Design Process: Pitching Creative Ideas to Clients

w5970_500px_72dpiEditor’s Note: This article is excerpted from The Digital Creative Survival Guide by Paul Wyatt, to be published in May by HOW Books. Find more books on web and interactive design at

When they’re presenting creative work to a client, digital design agencies typically show three creative routes that fit the project brief. All these routes match the brief but push the work in different directions.

Generally, the three routes will be given to separate designers to develop and are something like this:

(photo from Shutterstock)

Big Idea photo illustrationCreative Idea 1: “Let’s play it safe”

This safe route, which ticks all the boxes of the brief but probably isn’t very progressive, will do the job quickly, efficiently and on budget. As a designer, this is probably the most boring route to have to work on.

Creative Idea 2: “Blue sky”

This route clings to the brief by the skin of its teeth but brings in new technologies, left-field thinking and radical ideas, which push, and in most cases improve, the brief beyond its current state. This is the cool route to work on. Provided you stick to the mandatory goals of the brief, you can push and shape the interactive design project as you see fit. Throw all the ideas in there from your creative box of tricks and make something that has a “wow” factor to it.

Creative Idea 3: “Safe but with a bit of an edge”

This route is usually a hybrid of options 1 and 2. You want to give the client a dollop of “safe” with a smattering of “slightly edgy” ( a term loved by clients, which essentially means “make it a little daring … but don’t go too far”). More useless buzzwords you might hear are “pop,” “standout” and “immersive.” Pretty much they all mean “Make it safe but not that safe; oh, and make people like it.”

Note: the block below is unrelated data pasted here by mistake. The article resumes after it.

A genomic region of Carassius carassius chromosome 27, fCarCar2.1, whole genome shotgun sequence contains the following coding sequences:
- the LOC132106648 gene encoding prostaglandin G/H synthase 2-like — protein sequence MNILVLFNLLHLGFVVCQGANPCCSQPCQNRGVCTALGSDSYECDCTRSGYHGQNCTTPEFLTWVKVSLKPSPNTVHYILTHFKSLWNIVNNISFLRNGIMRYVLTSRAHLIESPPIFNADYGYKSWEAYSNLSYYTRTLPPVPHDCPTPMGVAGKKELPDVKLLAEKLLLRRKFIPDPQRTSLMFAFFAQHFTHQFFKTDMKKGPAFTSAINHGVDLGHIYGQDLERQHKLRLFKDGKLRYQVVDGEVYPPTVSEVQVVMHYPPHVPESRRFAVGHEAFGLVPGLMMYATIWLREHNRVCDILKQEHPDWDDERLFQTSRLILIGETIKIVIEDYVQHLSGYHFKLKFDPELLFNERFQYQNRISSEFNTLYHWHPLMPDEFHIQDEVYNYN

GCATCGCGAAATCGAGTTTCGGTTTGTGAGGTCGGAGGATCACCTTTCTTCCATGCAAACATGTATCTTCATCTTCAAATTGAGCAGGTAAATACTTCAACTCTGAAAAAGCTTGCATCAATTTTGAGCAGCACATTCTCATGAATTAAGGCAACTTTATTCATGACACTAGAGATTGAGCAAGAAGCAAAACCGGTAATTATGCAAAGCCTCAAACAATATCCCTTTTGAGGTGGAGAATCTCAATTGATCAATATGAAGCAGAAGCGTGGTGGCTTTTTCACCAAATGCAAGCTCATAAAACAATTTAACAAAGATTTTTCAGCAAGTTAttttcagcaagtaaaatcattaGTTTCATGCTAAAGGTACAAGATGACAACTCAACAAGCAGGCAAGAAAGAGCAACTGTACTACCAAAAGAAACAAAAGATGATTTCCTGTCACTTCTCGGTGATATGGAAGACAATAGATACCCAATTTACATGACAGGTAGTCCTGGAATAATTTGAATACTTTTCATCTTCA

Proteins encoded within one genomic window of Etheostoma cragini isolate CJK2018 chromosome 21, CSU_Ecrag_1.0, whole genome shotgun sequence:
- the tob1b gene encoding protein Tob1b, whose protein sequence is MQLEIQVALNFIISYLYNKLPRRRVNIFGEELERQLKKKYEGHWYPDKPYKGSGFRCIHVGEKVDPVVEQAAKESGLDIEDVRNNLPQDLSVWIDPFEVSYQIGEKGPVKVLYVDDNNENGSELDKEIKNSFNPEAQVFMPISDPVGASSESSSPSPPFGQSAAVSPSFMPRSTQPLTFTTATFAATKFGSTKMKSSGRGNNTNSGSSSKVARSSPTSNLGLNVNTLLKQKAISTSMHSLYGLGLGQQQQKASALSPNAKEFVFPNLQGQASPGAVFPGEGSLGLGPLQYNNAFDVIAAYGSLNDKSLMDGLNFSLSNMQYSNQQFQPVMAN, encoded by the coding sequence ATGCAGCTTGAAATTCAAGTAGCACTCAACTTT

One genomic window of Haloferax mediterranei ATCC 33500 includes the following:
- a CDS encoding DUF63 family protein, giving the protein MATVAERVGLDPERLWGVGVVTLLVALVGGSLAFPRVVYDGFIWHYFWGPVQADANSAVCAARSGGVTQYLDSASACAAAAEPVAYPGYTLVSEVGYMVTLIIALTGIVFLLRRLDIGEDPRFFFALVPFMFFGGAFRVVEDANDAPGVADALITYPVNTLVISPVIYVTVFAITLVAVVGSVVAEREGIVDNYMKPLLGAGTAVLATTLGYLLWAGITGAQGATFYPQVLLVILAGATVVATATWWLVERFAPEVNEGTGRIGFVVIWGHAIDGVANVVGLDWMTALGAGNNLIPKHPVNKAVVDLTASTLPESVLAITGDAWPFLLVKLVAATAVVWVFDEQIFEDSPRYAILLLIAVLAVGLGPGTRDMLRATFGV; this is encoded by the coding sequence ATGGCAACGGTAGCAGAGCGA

“Why bother with three routes?” you might be asking. Well, when responding to a brief, it’s good to show that you understand its goals and the deliverables (Route 1) and that you also are an agency/freelancer who has big ideas and can make a client go “wow” with the breadth of knowledge of technology and creative (Route 2) but you also know how to ground those ideas and make them workable (Route 3).

Presenting Stratospheric Creative Ideas

Blue sky ideas never usually fully see the light of day, but you’ll find that clients enjoy the fact that you’re flexing your creative muscle, and this can act as a convincer for them to go with the slightly tamer third route. Knowing that you can have those big ideas will encourage the client to want to work with you again. Just make sure that however blue sky the idea, it covers what’s asked for in the current brief or rationalizes why it doesn’t just so that doesn’t become a sticking point when it comes to feedback. It can then leap off into diverse directions and become something much better than the original client brief.

Of course, once in a while, there is that rare, delightful client who will want to go with the blue-sky creative idea. More often than not, this will need to be pared down a little from the original pitch, as a lot of designers will subscribe to the notion that the big idea should push the technology rather than being held back by it. This is a marvelous ideal, but it can go fantastically wrong if you don’t at least run your idea past a developer to see if it’s do-able with current technology.

u7628It’s important to keep up generally with technology, apps, web trends and who is doing what in the industry, as you need to be fully versed and passionate about this. This business is becoming more and more multidisciplinary, so a 360-degree take on the business will be a lifeline should you find yourself having to redevelop your skill set and change your own personal “offering” to an employer. Keep your head over the parapet when it comes to watching the changes and turns that happen in the industry. Roll with the punches; don’t try to fight against them.

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